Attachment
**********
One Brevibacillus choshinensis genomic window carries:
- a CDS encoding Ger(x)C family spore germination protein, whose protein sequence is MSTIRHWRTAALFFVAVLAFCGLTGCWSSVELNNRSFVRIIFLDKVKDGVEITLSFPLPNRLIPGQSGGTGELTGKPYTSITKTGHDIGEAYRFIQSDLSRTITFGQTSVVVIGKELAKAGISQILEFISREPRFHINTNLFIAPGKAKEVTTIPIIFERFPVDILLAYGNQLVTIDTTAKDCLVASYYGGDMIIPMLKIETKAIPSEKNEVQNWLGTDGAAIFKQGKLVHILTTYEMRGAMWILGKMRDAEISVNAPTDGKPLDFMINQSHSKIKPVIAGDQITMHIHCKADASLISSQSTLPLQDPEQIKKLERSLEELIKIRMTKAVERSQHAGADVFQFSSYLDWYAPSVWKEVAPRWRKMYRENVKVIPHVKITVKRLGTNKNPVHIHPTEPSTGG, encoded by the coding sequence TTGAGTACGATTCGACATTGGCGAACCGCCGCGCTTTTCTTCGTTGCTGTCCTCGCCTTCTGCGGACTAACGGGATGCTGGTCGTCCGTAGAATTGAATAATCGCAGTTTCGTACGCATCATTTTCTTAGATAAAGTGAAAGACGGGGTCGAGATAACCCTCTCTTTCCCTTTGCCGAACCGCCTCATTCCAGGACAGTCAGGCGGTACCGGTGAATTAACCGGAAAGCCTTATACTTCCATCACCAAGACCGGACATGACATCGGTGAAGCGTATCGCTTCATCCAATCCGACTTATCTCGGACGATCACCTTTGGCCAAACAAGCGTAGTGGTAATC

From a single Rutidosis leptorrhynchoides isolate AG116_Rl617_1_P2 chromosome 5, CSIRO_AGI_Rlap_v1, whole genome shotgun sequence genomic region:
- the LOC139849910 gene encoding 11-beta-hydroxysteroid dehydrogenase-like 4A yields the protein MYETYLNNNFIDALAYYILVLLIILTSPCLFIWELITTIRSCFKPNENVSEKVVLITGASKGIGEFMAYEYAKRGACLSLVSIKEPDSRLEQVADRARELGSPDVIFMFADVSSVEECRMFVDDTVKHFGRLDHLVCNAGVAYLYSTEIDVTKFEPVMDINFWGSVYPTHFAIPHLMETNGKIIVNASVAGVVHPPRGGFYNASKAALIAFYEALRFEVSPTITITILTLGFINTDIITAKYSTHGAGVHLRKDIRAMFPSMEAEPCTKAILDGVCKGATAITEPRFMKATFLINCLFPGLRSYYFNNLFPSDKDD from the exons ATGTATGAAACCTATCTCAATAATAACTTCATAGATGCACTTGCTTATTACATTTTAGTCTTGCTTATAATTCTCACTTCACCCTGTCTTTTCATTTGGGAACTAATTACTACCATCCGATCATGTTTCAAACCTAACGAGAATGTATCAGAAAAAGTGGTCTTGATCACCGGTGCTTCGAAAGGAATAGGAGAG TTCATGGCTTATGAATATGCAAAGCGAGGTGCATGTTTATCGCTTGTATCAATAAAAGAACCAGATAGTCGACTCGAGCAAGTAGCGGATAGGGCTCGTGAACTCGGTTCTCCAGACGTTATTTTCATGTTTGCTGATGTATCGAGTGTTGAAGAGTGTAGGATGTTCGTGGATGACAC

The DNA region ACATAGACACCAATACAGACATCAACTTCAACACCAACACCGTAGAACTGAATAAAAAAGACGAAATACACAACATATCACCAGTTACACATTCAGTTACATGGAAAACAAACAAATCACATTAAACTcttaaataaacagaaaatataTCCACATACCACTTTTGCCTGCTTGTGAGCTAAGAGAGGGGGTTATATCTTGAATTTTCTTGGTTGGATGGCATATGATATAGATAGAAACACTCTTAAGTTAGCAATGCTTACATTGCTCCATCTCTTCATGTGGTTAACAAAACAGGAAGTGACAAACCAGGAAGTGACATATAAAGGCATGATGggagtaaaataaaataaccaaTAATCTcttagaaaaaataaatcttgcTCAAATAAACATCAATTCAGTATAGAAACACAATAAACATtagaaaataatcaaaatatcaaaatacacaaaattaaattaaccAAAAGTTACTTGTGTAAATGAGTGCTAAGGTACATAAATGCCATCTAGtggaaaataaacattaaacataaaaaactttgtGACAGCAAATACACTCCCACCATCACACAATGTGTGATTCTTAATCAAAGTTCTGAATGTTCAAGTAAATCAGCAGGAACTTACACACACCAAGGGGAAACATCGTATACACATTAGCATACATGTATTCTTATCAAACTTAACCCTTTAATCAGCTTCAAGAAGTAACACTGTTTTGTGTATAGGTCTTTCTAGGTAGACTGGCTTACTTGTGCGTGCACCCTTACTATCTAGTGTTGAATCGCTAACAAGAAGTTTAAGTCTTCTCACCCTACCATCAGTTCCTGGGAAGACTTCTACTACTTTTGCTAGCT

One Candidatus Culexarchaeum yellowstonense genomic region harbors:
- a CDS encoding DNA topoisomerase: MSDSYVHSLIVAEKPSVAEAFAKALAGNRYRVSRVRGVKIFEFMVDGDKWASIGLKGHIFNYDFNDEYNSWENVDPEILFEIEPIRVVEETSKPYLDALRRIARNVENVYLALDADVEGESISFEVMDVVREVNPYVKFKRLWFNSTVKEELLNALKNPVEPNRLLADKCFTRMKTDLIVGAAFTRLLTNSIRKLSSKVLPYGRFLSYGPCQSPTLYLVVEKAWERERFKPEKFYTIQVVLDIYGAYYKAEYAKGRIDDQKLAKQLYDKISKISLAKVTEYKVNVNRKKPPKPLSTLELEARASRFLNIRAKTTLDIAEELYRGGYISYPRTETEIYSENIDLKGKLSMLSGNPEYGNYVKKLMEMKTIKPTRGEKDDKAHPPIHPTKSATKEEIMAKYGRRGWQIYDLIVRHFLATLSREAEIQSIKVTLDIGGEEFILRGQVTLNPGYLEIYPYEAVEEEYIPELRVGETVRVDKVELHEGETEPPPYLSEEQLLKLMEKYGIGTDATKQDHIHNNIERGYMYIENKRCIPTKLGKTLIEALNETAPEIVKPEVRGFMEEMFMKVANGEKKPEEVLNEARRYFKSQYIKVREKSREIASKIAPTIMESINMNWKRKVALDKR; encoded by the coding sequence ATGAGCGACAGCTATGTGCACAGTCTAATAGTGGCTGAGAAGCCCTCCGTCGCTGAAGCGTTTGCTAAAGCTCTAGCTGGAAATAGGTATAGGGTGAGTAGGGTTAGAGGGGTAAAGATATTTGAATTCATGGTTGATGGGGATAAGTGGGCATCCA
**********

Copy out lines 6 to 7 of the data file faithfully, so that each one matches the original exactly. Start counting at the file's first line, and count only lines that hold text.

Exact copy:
One Candidatus Culexarchaeum yellowstonense genomic region harbors:
- a CDS encoding DNA topoisomerase: MSDSYVHSLIVAEKPSVAEAFAKALAGNRYRVSRVRGVKIFEFMVDGDKWASIGLKGHIFNYDFNDEYNSWENVDPEILFEIEPIRVVEETSKPYLDALRRIARNVENVYLALDADVEGESISFEVMDVVREVNPYVKFKRLWFNSTVKEELLNALKNPVEPNRLLADKCFTRMKTDLIVGAAFTRLLTNSIRKLSSKVLPYGRFLSYGPCQSPTLYLVVEKAWERERFKPEKFYTIQVVLDIYGAYYKAEYAKGRIDDQKLAKQLYDKISKISLAKVTEYKVNVNRKKPPKPLSTLELEARASRFLNIRAKTTLDIAEELYRGGYISYPRTETEIYSENIDLKGKLSMLSGNPEYGNYVKKLMEMKTIKPTRGEKDDKAHPPIHPTKSATKEEIMAKYGRRGWQIYDLIVRHFLATLSREAEIQSIKVTLDIGGEEFILRGQVTLNPGYLEIYPYEAVEEEYIPELRVGETVRVDKVELHEGETEPPPYLSEEQLLKLMEKYGIGTDATKQDHIHNNIERGYMYIENKRCIPTKLGKTLIEALNETAPEIVKPEVRGFMEEMFMKVANGEKKPEEVLNEARRYFKSQYIKVREKSREIASKIAPTIMESINMNWKRKVALDKR; encoded by the coding sequence ATGAGCGACAGCTATGTGCACAGTCTAATAGTGGCTGAGAAGCCCTCCGTCGCTGAAGCGTTTGCTAAAGCTCTAGCTGGAAATAGGTATAGGGTGAGTAGGGTTAGAGGGGTAAAGATATTTGAATTCATGGTTGATGGGGATAAGTGGGCATCCA